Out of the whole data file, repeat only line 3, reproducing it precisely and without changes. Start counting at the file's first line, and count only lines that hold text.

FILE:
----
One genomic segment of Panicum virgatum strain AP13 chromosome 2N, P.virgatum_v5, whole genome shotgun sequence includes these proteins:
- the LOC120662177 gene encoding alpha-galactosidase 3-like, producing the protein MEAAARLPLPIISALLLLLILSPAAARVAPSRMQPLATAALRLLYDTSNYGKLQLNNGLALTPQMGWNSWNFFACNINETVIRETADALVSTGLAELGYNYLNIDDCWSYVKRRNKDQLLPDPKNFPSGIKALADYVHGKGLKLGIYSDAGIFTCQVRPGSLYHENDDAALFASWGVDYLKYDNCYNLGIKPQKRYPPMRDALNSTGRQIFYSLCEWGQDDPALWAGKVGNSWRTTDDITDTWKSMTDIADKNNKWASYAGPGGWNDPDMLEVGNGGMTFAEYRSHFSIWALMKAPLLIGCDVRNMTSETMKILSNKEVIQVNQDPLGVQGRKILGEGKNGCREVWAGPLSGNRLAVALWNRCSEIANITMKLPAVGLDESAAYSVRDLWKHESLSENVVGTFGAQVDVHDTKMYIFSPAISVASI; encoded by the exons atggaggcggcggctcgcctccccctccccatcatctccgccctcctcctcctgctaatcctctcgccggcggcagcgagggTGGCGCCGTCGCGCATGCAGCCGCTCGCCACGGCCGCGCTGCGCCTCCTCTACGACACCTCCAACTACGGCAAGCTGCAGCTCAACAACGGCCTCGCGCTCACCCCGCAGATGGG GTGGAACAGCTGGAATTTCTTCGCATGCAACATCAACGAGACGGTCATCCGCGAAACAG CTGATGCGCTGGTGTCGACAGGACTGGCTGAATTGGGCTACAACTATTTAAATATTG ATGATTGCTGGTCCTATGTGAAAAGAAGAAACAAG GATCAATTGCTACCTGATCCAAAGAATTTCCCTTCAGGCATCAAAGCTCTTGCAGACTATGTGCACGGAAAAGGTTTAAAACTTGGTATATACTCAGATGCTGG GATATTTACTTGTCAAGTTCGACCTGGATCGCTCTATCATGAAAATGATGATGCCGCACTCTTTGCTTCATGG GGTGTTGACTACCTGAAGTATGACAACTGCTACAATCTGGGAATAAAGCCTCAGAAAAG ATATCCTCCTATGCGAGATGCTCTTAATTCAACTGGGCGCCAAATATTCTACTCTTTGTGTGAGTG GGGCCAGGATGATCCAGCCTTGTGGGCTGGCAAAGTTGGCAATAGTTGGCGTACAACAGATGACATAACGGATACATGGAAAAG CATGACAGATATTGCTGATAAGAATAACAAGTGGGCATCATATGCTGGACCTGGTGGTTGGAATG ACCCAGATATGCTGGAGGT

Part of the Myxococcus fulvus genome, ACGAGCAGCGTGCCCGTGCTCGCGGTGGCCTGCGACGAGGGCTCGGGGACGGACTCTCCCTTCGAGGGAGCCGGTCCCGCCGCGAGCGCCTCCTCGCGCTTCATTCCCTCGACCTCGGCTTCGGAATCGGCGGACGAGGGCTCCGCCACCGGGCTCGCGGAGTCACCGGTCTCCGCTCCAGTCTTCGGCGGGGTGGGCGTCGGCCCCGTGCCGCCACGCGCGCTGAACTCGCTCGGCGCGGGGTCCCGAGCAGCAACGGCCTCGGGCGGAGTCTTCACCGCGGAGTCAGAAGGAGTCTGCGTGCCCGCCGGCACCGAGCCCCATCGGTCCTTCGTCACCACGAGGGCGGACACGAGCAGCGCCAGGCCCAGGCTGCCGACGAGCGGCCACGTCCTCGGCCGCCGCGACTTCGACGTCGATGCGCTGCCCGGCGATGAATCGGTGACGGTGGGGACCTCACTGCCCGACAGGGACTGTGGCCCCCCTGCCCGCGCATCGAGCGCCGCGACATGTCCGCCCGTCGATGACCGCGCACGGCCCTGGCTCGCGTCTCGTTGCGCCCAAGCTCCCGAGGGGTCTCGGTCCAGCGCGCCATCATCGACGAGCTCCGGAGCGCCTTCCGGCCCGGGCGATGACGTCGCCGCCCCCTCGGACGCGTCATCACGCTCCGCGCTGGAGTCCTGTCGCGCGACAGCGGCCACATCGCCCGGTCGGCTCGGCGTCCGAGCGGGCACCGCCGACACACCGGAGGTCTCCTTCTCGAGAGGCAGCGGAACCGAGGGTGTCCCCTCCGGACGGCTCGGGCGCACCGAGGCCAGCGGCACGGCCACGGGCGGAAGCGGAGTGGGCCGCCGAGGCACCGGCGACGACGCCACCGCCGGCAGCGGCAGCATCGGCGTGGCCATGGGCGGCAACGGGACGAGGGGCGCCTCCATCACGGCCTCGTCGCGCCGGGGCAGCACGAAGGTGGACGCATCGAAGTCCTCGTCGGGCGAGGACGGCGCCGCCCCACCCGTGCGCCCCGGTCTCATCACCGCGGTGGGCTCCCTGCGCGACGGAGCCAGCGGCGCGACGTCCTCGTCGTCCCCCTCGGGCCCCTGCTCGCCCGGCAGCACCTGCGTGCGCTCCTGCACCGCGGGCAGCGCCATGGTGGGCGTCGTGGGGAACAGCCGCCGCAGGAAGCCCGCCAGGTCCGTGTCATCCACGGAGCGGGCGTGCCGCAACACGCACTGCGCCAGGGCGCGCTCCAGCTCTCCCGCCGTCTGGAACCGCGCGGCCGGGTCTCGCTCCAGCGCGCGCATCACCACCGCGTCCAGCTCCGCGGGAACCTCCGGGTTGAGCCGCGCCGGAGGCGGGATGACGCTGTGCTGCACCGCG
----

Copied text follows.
Part of the Myxococcus fulvus genome, ACGAGCAGCGTGCCCGTGCTCGCGGTGGCCTGCGACGAGGGCTCGGGGACGGACTCTCCCTTCGAGGGAGCCGGTCCCGCCGCGAGCGCCTCCTCGCGCTTCATTCCCTCGACCTCGGCTTCGGAATCGGCGGACGAGGGCTCCGCCACCGGGCTCGCGGAGTCACCGGTCTCCGCTCCAGTCTTCGGCGGGGTGGGCGTCGGCCCCGTGCCGCCACGCGCGCTGAACTCGCTCGGCGCGGGGTCCCGAGCAGCAACGGCCTCGGGCGGAGTCTTCACCGCGGAGTCAGAAGGAGTCTGCGTGCCCGCCGGCACCGAGCCCCATCGGTCCTTCGTCACCACGAGGGCGGACACGAGCAGCGCCAGGCCCAGGCTGCCGACGAGCGGCCACGTCCTCGGCCGCCGCGACTTCGACGTCGATGCGCTGCCCGGCGATGAATCGGTGACGGTGGGGACCTCACTGCCCGACAGGGACTGTGGCCCCCCTGCCCGCGCATCGAGCGCCGCGACATGTCCGCCCGTCGATGACCGCGCACGGCCCTGGCTCGCGTCTCGTTGCGCCCAAGCTCCCGAGGGGTCTCGGTCCAGCGCGCCATCATCGACGAGCTCCGGAGCGCCTTCCGGCCCGGGCGATGACGTCGCCGCCCCCTCGGACGCGTCATCACGCTCCGCGCTGGAGTCCTGTCGCGCGACAGCGGCCACATCGCCCGGTCGGCTCGGCGTCCGAGCGGGCACCGCCGACACACCGGAGGTCTCCTTCTCGAGAGGCAGCGGAACCGAGGGTGTCCCCTCCGGACGGCTCGGGCGCACCGAGGCCAGCGGCACGGCCACGGGCGGAAGCGGAGTGGGCCGCCGAGGCACCGGCGACGACGCCACCGCCGGCAGCGGCAGCATCGGCGTGGCCATGGGCGGCAACGGGACGAGGGGCGCCTCCATCACGGCCTCGTCGCGCCGGGGCAGCACGAAGGTGGACGCATCGAAGTCCTCGTCGGGCGAGGACGGCGCCGCCCCACCCGTGCGCCCCGGTCTCATCACCGCGGTGGGCTCCCTGCGCGACGGAGCCAGCGGCGCGACGTCCTCGTCGTCCCCCTCGGGCCCCTGCTCGCCCGGCAGCACCTGCGTGCGCTCCTGCACCGCGGGCAGCGCCATGGTGGGCGTCGTGGGGAACAGCCGCCGCAGGAAGCCCGCCAGGTCCGTGTCATCCACGGAGCGGGCGTGCCGCAACACGCACTGCGCCAGGGCGCGCTCCAGCTCTCCCGCCGTCTGGAACCGCGCGGCCGGGTCTCGCTCCAGCGCGCGCATCACCACCGCGTCCAGCTCCGCGGGAACCTCCGGGTTGAGCCGCGCCGGAGGCGGGATGACGCTGTGCTGCACCGCG